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September 17, 2019 | 4:33pm
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How would you vote on these bills being discussed in the current state legislative session?

Washington legislative representatives are currently dealing with over 2500 bills during the current regular legislative session. This is far less than the nearly 4000 bills presented during the 2018-19 regular session. They have until 5pm on March 13th to consider and pass the bills from their house of origin (ie. Senate or House). Then they have until April 17th to consider and pass the bills from the other house (opposite house).

If you were a legislator, how would you vote on the following handful of bills currently making their way through the legislative process?


If the United States congress amends federal law to authorize states to observe daylight saving time year round, the legislature intends that Washington state make daylight saving time the permanent time of the state and all of its political subdivisions.

Click here for the latest bill text.


Prohibit the use of single-use plastic carryout bags statewide and require a pass-through charge on recycled content paper carryout bags and reusable carryout bags made of film plastic

Click here for the latest bill text.


By September 1, 2021, every public school must provide comprehensive sexual health education as an integral part of the curriculum that is evidence-informed, medically and scientifically accurate, age-appropriate, and inclusive for all students.

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Click here for the latest bill text.


The legislature finds that local school boards are required by federal law to adopt school safety plans and existing public law already allows local school boards to use school resource officers or hire private security officers. The legislature further finds that for some school districts this can be cost-prohibitive.

The board of directors of a school district may adopt a written policy authorizing one or more permanent employees of a school located within the school district to possess firearms on school grounds.

Click here for the latest bill text.


[For the purposes of enrolling in public school], A philosophical or personal objection may not be used to exempt a child from the measles, mumps, and rubella vaccine.

Click here for the latest bill text.

What other bills are currently being discussed that you have found interesting, concerning or worth pointing out? Add to the story in the comments below.

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8 COMMENTS

  1. The bloated, obese number of bills they are considering itself makes the case that WA State government has gotten out of hand, but what could possibly go wrong?…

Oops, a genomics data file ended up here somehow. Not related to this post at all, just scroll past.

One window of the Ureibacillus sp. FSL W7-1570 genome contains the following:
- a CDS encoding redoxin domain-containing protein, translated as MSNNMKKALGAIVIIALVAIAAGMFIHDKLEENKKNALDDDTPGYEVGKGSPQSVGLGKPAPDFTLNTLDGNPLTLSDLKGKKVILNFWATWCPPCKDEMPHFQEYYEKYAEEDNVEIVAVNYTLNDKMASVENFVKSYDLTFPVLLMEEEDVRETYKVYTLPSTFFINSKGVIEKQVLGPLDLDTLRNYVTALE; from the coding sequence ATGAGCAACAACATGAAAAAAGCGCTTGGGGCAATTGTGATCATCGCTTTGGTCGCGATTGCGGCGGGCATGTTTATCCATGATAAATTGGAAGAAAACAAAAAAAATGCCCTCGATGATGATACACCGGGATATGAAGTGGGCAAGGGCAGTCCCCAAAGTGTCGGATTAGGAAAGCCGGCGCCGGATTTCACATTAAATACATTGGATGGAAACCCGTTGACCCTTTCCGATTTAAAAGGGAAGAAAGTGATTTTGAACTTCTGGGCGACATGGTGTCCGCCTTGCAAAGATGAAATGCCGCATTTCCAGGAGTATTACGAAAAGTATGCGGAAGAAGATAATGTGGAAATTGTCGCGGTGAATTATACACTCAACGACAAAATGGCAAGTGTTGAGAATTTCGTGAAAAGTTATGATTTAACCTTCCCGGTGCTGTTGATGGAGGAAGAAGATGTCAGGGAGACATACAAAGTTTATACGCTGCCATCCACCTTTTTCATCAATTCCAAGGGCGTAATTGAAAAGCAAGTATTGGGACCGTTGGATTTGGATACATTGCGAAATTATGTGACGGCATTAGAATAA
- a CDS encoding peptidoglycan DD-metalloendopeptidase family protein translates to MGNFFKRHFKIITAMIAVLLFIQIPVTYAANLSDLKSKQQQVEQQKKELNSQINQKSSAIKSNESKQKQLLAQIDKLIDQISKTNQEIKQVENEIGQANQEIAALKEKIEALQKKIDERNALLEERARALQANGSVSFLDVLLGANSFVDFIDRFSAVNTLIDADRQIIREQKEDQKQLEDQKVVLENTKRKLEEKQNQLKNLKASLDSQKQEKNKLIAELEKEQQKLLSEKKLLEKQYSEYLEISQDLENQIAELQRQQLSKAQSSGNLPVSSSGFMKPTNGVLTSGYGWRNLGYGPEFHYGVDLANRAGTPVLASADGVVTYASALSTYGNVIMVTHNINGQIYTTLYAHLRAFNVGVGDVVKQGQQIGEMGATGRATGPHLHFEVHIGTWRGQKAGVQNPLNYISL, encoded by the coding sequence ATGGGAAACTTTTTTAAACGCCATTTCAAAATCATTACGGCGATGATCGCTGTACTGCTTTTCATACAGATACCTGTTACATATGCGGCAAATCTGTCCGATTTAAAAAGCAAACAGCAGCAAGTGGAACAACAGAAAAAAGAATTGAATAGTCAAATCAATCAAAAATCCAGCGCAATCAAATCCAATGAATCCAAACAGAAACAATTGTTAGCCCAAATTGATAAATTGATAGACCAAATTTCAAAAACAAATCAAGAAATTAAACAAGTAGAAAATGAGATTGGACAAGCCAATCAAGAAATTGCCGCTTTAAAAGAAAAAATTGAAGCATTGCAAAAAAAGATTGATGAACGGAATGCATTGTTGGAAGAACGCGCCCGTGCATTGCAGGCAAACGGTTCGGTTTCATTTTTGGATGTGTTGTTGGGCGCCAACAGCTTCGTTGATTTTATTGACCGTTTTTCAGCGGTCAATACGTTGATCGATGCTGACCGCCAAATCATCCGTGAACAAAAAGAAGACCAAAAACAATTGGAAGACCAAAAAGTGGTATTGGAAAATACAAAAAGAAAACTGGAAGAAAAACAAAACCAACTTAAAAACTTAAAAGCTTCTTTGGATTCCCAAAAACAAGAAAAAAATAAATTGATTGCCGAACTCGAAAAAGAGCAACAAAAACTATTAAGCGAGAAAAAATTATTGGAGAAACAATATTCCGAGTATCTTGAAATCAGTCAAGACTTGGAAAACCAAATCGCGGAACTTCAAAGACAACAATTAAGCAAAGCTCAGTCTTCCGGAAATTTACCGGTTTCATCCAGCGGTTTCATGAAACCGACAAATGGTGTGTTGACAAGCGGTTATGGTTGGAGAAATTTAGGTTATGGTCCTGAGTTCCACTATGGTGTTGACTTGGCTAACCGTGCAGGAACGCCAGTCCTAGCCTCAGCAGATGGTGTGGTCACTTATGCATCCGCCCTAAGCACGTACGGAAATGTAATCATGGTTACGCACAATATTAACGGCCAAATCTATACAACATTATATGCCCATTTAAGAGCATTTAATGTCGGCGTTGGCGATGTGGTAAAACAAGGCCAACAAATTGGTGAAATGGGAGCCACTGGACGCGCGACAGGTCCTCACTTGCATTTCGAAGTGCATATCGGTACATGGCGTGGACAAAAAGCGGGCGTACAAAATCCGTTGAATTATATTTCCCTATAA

2. Washington State has become a very tax happy state and with the current government it’s only going to get worse. You can tax yourself out of a place to live and it’s happening in Ferndale and Washington State.

  3. I am in favor of good government, not necessarily small government. There is a right size for everything.

    I was a corporate manager for many years. I was not judged on what I spent but on the profits my division delivered to the corporation.

    I approach taxes the same way. I don’t mind paying taxes if they build the community and country. Judging by the condition of the streets and highways and the infrastructure in general we could do with more taxes, not less, today.

    I am from the Kennedy generation that was urged to ask what I could do for my country and community, not how much I could rake out of the community trough, as I see too many folks trying to do now. Both at the top, middle, and bottom of the wealth spectrum. I regret contributing more to corporate wealth than community wealth, but I try to do my part by helping where I can, pushing for good government, and cheerfully paying for the government we all need with my taxes.

    Low taxes do not equate to a good life, nor do high taxes. In my view, everyone doing their best to build a strong and prospering community does lead to a good life for everyone. Don’t fall for the lazy trap of thinking that reducing taxes will automatically improve anything. Improving government will improve our lives, but that takes work from all of us.

  4. To the commentators re: How would you vote on these bills etc. Good thoughts one and all, but you missed the point completely. The object here was to try to provide some input / feedback to our representatives in Olympia.
    When I was on the City Council for eight years, one of the most frustrating things we dealt with on a regular basis, was the total lack of input from our citizens. No matter the project, we were operating on our own feel for the issue when we were supposed to represent the citizens that elected us.
    I know, that at least two of our elected officials follow FRN so anything we can post here has to be a welcome treat in their “in baskets.”
    I hope that Joe can find the time to follow things in the legislature and post further surveys in the future.
    We all complain, but never seem to be able to find the time to give our input and yes, no matter what we think they do listen, they may not say so, but trust me on this one. They do.

Comments are closed.

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